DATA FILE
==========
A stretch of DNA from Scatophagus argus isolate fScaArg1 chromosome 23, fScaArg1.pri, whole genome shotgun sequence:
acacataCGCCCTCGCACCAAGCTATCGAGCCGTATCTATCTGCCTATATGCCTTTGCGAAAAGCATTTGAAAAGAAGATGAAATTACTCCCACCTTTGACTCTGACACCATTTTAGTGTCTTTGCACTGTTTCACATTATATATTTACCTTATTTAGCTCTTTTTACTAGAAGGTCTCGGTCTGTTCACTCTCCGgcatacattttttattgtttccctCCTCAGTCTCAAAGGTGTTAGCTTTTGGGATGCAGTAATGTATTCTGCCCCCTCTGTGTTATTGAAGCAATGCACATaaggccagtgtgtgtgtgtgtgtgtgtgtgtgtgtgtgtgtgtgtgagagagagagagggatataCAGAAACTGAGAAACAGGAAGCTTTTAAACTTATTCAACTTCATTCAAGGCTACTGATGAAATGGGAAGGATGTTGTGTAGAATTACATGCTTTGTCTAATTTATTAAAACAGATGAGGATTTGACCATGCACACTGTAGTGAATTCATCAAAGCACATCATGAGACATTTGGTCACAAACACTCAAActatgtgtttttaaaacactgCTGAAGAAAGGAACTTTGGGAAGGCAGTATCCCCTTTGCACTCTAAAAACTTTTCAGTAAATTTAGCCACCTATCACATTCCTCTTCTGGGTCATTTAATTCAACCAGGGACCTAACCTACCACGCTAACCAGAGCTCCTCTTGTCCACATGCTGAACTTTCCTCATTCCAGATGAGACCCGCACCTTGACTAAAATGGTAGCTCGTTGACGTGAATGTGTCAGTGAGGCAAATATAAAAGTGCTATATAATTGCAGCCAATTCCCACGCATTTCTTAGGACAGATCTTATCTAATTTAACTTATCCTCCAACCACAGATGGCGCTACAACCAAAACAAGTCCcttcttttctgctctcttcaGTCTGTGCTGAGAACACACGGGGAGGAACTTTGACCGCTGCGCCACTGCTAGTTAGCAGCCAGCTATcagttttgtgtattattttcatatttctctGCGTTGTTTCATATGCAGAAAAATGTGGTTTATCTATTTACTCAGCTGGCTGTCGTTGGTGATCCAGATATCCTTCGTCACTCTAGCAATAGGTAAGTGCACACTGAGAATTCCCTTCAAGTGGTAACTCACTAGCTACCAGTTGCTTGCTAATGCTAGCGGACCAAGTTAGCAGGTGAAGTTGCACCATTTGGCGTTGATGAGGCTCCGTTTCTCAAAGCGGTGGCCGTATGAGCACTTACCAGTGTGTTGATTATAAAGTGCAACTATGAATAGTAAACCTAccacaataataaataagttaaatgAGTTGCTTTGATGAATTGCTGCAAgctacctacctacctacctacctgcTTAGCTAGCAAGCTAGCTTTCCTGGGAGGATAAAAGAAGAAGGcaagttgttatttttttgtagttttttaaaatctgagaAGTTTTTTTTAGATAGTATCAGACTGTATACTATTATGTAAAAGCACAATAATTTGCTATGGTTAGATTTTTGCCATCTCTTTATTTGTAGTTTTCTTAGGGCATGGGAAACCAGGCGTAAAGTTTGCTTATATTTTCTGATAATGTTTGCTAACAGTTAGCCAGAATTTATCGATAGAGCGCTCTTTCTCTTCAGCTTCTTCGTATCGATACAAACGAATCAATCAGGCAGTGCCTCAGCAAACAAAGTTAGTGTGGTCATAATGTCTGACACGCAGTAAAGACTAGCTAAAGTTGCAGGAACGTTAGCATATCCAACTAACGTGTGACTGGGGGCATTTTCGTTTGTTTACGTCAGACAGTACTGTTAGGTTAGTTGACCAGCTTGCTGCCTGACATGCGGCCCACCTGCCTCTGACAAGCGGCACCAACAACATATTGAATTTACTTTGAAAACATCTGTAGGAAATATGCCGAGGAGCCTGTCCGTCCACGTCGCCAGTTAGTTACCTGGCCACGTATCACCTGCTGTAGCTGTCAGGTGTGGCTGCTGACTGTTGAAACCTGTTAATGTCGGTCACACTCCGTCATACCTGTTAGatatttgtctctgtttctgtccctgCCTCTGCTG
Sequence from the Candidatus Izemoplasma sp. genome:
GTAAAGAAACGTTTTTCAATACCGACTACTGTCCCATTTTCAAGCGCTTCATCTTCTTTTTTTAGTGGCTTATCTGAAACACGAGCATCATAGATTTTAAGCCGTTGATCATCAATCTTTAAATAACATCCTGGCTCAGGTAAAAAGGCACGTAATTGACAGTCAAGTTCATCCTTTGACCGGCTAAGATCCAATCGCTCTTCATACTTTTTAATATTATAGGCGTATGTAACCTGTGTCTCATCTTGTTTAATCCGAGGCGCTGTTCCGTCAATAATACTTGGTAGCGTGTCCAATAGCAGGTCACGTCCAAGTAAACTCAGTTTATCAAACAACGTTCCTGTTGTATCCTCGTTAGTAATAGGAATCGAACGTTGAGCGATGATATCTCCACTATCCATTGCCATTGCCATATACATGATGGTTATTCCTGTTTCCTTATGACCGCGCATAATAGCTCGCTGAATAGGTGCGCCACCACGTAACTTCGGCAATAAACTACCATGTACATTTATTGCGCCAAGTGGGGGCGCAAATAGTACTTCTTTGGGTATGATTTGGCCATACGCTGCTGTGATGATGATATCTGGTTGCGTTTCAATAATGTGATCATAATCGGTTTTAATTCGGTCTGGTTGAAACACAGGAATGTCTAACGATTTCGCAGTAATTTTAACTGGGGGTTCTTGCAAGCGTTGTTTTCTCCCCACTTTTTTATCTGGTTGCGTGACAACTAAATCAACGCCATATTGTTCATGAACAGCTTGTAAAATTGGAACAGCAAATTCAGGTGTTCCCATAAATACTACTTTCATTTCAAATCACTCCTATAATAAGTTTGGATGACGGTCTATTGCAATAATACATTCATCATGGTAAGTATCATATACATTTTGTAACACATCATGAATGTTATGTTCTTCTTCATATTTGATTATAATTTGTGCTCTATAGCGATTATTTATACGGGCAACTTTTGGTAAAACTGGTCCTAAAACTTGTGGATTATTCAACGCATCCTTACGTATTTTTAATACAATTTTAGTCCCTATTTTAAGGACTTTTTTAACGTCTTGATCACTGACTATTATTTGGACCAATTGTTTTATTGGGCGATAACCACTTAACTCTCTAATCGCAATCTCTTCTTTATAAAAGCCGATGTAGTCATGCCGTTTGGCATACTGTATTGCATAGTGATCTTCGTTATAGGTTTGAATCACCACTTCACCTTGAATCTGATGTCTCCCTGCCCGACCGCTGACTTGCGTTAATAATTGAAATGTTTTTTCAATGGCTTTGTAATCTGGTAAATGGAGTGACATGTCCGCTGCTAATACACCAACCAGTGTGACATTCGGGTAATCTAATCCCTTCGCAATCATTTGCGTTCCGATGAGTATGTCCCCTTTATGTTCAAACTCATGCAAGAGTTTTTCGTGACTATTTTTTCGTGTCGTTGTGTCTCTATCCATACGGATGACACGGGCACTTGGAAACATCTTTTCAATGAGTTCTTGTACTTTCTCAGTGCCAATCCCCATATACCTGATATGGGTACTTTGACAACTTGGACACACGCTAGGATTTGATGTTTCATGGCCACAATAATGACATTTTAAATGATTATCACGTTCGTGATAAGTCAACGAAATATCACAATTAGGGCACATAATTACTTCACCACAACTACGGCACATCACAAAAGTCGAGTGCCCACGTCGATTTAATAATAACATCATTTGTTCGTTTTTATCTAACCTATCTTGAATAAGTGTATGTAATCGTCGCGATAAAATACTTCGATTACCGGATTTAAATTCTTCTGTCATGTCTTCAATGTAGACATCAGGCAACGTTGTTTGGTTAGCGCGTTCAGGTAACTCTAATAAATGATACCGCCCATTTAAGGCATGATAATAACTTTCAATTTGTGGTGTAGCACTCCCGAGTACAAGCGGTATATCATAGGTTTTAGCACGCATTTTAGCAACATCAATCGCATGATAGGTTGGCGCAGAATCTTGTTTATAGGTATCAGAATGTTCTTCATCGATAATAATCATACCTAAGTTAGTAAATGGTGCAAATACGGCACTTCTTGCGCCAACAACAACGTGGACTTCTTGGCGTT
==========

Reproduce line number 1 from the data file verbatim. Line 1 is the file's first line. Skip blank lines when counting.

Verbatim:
A stretch of DNA from Scatophagus argus isolate fScaArg1 chromosome 23, fScaArg1.pri, whole genome shotgun sequence: